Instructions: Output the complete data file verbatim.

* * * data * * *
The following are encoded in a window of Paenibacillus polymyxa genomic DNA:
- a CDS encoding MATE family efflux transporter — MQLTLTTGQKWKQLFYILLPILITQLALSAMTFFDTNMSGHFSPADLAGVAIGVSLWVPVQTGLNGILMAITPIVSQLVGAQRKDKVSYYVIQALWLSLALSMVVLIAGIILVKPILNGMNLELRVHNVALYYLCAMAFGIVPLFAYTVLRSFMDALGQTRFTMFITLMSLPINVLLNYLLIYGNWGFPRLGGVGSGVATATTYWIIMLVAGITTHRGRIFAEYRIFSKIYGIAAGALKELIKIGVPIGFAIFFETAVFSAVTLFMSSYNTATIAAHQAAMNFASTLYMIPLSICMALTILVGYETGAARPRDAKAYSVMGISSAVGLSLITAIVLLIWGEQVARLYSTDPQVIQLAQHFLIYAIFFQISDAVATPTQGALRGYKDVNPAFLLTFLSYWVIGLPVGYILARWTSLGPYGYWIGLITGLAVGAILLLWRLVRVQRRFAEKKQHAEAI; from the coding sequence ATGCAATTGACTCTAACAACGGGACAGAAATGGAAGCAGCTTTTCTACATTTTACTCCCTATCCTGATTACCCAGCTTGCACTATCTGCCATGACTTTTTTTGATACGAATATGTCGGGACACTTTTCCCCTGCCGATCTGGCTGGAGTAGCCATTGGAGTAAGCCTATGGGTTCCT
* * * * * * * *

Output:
The following are encoded in a window of Paenibacillus polymyxa genomic DNA:
- a CDS encoding MATE family efflux transporter — MQLTLTTGQKWKQLFYILLPILITQLALSAMTFFDTNMSGHFSPADLAGVAIGVSLWVPVQTGLNGILMAITPIVSQLVGAQRKDKVSYYVIQALWLSLALSMVVLIAGIILVKPILNGMNLELRVHNVALYYLCAMAFGIVPLFAYTVLRSFMDALGQTRFTMFITLMSLPINVLLNYLLIYGNWGFPRLGGVGSGVATATTYWIIMLVAGITTHRGRIFAEYRIFSKIYGIAAGALKELIKIGVPIGFAIFFETAVFSAVTLFMSSYNTATIAAHQAAMNFASTLYMIPLSICMALTILVGYETGAARPRDAKAYSVMGISSAVGLSLITAIVLLIWGEQVARLYSTDPQVIQLAQHFLIYAIFFQISDAVATPTQGALRGYKDVNPAFLLTFLSYWVIGLPVGYILARWTSLGPYGYWIGLITGLAVGAILLLWRLVRVQRRFAEKKQHAEAI; from the coding sequence ATGCAATTGACTCTAACAACGGGACAGAAATGGAAGCAGCTTTTCTACATTTTACTCCCTATCCTGATTACCCAGCTTGCACTATCTGCCATGACTTTTTTTGATACGAATATGTCGGGACACTTTTCCCCTGCCGATCTGGCTGGAGTAGCCATTGGAGTAAGCCTATGGGTTCCT